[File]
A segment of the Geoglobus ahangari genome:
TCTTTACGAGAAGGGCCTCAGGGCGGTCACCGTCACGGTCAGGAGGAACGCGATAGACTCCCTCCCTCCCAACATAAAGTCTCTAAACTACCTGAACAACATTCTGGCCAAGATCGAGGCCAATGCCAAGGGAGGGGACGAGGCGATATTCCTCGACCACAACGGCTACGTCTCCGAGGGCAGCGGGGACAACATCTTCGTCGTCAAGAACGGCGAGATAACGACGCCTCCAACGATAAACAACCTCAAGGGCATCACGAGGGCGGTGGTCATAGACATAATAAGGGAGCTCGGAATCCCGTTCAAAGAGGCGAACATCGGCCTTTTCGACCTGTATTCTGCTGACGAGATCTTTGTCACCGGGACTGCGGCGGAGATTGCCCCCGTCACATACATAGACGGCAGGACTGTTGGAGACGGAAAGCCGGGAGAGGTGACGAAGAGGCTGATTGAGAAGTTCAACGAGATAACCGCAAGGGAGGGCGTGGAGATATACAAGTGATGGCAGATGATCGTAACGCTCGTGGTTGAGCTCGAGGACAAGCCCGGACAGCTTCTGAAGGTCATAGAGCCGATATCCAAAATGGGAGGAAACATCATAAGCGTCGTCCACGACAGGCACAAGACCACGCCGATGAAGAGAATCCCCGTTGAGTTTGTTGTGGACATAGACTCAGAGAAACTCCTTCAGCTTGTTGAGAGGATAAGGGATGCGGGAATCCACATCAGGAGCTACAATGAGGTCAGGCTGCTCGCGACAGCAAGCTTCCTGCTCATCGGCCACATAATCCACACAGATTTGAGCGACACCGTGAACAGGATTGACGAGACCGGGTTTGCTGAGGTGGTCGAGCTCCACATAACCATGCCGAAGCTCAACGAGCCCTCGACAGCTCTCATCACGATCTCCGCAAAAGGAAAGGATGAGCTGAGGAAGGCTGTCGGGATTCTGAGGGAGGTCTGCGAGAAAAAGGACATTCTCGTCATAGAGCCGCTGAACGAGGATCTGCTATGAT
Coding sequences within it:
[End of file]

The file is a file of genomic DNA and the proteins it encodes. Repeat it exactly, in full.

A segment of the Geoglobus ahangari genome:
TCTTTACGAGAAGGGCCTCAGGGCGGTCACCGTCACGGTCAGGAGGAACGCGATAGACTCCCTCCCTCCCAACATAAAGTCTCTAAACTACCTGAACAACATTCTGGCCAAGATCGAGGCCAATGCCAAGGGAGGGGACGAGGCGATATTCCTCGACCACAACGGCTACGTCTCCGAGGGCAGCGGGGACAACATCTTCGTCGTCAAGAACGGCGAGATAACGACGCCTCCAACGATAAACAACCTCAAGGGCATCACGAGGGCGGTGGTCATAGACATAATAAGGGAGCTCGGAATCCCGTTCAAAGAGGCGAACATCGGCCTTTTCGACCTGTATTCTGCTGACGAGATCTTTGTCACCGGGACTGCGGCGGAGATTGCCCCCGTCACATACATAGACGGCAGGACTGTTGGAGACGGAAAGCCGGGAGAGGTGACGAAGAGGCTGATTGAGAAGTTCAACGAGATAACCGCAAGGGAGGGCGTGGAGATATACAAGTGATGGCAGATGATCGTAACGCTCGTGGTTGAGCTCGAGGACAAGCCCGGACAGCTTCTGAAGGTCATAGAGCCGATATCCAAAATGGGAGGAAACATCATAAGCGTCGTCCACGACAGGCACAAGACCACGCCGATGAAGAGAATCCCCGTTGAGTTTGTTGTGGACATAGACTCAGAGAAACTCCTTCAGCTTGTTGAGAGGATAAGGGATGCGGGAATCCACATCAGGAGCTACAATGAGGTCAGGCTGCTCGCGACAGCAAGCTTCCTGCTCATCGGCCACATAATCCACACAGATTTGAGCGACACCGTGAACAGGATTGACGAGACCGGGTTTGCTGAGGTGGTCGAGCTCCACATAACCATGCCGAAGCTCAACGAGCCCTCGACAGCTCTCATCACGATCTCCGCAAAAGGAAAGGATGAGCTGAGGAAGGCTGTCGGGATTCTGAGGGAGGTCTGCGAGAAAAAGGACATTCTCGTCATAGAGCCGCTGAACGAGGATCTGCTATGAT
Coding sequences within it: